Udi “our” Vegetarian, opted for the – Braised Celery (c.1730) Parmesan, artichoke, walnuts & morels, was rich and tasty, it was perfectly laid down on the plate, I could not resist a tiny bite on the cucumber Jelly which was sublime. (This dish was dug out from the book: The Complete Practical Cook; A new system of the whole Art and Mastery of Cookery, by Charles Carter 1730, BTW it is misprinted on the menu as “Charly” Cook, yes C. Carter was a cook for the Duke of Argyle. The Earl of Pontefrac , and the Lord Cornwallis), the book has phrases like: “…and send it up, in its jelly…”, as an instruction to the cook in the kitchen “Downstairs” serving food to the dining TABLE “Upstairs” (You can read another of Carters books free on http://books.google.co.il/books?id=6YIEAAAAYAAJ&pg=PA58#v=onepage&q&f=false
I seems that Daphne our Fish eater, was stuck in (1830), the same year as her starter but… with a dish by a different cook: Maria Eliza Rundell, she ordered the Roast Turbot (c.1830), Leaf chicory & cockle Ketchup. (from the 1830: “A new system of Domestic cookery by M.E. Rundell (A Lady)”, an extremely popular cookbook of its time, mainly in the western colonies. (Later editions were edited and rewritten by Mrs. E Birch.)
Ketchup is a late 17th century (around 1690), Chinese mix of pickled fish and spices called : kôe-chiap or kê-chiap (Chinese for: “the brine of pickled fish or shellfish”), from there to Malaysia and by the Brits to the west with the 1830 Mushroom Ketchup by Geo Watkins. The secret of many cooks in Victorian times. It tastes halfway between soy sauce and Worcestershire Sauce and with a light scent and flavour of mushrooms, all the way to Mr. H.J.Heinz very own American tomatoes Ketchup of 1876.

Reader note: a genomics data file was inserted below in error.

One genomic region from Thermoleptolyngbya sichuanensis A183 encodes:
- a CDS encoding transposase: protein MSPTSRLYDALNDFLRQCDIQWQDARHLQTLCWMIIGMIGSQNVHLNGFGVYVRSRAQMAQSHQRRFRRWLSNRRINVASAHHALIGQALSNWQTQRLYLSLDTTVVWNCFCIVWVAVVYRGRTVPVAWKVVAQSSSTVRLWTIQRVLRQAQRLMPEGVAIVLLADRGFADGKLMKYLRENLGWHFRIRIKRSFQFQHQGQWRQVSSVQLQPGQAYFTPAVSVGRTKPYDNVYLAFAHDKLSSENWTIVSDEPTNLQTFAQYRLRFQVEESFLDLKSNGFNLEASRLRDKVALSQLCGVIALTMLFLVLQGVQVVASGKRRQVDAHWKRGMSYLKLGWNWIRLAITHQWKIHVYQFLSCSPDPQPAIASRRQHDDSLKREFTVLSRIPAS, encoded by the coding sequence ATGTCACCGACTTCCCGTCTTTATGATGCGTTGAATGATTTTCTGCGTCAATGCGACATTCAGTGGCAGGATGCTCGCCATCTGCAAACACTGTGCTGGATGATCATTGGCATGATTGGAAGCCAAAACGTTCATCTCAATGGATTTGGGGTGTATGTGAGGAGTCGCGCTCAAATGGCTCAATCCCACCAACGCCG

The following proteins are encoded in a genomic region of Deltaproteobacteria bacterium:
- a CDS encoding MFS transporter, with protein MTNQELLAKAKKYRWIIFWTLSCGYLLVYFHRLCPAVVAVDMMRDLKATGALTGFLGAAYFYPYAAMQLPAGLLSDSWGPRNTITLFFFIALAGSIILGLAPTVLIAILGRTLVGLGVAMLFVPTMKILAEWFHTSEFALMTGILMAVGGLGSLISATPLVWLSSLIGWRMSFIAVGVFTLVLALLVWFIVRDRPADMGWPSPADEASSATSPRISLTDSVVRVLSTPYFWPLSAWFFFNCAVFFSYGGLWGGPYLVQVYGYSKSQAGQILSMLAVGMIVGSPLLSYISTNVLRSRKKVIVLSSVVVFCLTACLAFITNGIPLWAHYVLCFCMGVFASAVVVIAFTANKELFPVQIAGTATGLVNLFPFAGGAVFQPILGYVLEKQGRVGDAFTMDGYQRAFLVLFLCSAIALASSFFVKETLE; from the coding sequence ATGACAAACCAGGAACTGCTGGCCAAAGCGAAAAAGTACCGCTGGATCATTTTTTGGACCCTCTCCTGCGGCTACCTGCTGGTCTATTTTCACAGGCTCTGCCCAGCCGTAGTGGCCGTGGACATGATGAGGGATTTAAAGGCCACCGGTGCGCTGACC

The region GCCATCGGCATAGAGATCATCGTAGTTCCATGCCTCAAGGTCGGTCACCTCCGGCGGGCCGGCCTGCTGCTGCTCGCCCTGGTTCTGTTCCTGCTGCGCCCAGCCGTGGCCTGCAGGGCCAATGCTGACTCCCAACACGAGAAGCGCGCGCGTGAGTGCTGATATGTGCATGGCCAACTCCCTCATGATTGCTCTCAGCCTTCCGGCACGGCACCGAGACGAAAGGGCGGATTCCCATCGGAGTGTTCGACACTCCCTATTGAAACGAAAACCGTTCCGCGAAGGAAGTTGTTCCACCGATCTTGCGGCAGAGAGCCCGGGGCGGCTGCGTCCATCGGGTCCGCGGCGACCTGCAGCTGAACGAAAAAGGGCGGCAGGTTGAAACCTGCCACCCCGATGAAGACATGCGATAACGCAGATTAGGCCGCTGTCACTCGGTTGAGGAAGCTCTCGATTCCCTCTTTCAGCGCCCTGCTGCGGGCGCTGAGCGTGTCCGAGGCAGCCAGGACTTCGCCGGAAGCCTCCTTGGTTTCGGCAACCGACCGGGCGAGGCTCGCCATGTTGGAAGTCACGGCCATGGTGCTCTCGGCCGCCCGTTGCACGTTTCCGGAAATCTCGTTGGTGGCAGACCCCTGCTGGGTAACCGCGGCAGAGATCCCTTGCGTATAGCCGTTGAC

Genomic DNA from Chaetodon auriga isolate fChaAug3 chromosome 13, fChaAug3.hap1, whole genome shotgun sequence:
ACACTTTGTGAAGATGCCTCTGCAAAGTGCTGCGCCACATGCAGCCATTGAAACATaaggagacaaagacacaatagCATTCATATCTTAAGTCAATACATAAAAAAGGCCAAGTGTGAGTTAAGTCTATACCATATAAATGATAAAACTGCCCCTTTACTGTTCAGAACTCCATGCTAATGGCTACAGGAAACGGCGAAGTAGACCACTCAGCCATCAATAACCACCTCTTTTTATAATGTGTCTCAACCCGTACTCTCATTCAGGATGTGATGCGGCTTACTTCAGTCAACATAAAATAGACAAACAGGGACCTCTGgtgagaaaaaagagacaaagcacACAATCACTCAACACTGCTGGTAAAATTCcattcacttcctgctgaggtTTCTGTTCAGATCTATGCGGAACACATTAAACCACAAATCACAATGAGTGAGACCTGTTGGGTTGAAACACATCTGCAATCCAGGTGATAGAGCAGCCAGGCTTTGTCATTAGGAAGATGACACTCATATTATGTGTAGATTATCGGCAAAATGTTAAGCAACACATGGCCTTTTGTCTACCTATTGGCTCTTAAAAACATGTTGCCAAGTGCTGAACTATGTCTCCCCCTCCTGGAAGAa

A fine dish with Turbot roasted exactly inside and out and cockle in their brine, ((ketchup) and Cichorium intybus (chicory)steamed leaves, the cultivated chicory is better known as Belgian Endive (the endives we know are white because the cultivated plant is deprived completely from sunlight (grown in the dark underground or indoors), the green leaves used in this dish are from the wild chicory plant and are more delicate in their bitter taste than the Belgian type and less flavorsome than the brown, ground, dried chicory root used as a coffee substitute during WW2.
Spike Ordered the Powdered Duck Breast (c.1670) Smoked confit fennel & umbles, a reconstruction of a recipe by Hannah Woolley from The Queene-like closet or rich cabinet 1670-1672. The book was intended for Downstairs staff in stately homes, but does not really include any recipe even close to served dish, maybe the spirit of Ms. Woolley is there, and gave our team of chef inspiration that should do:
Ladies, I do here present you (yet), that which sure will well content
A Queen-like Closet rich and brave, (Such) not many Ladies have: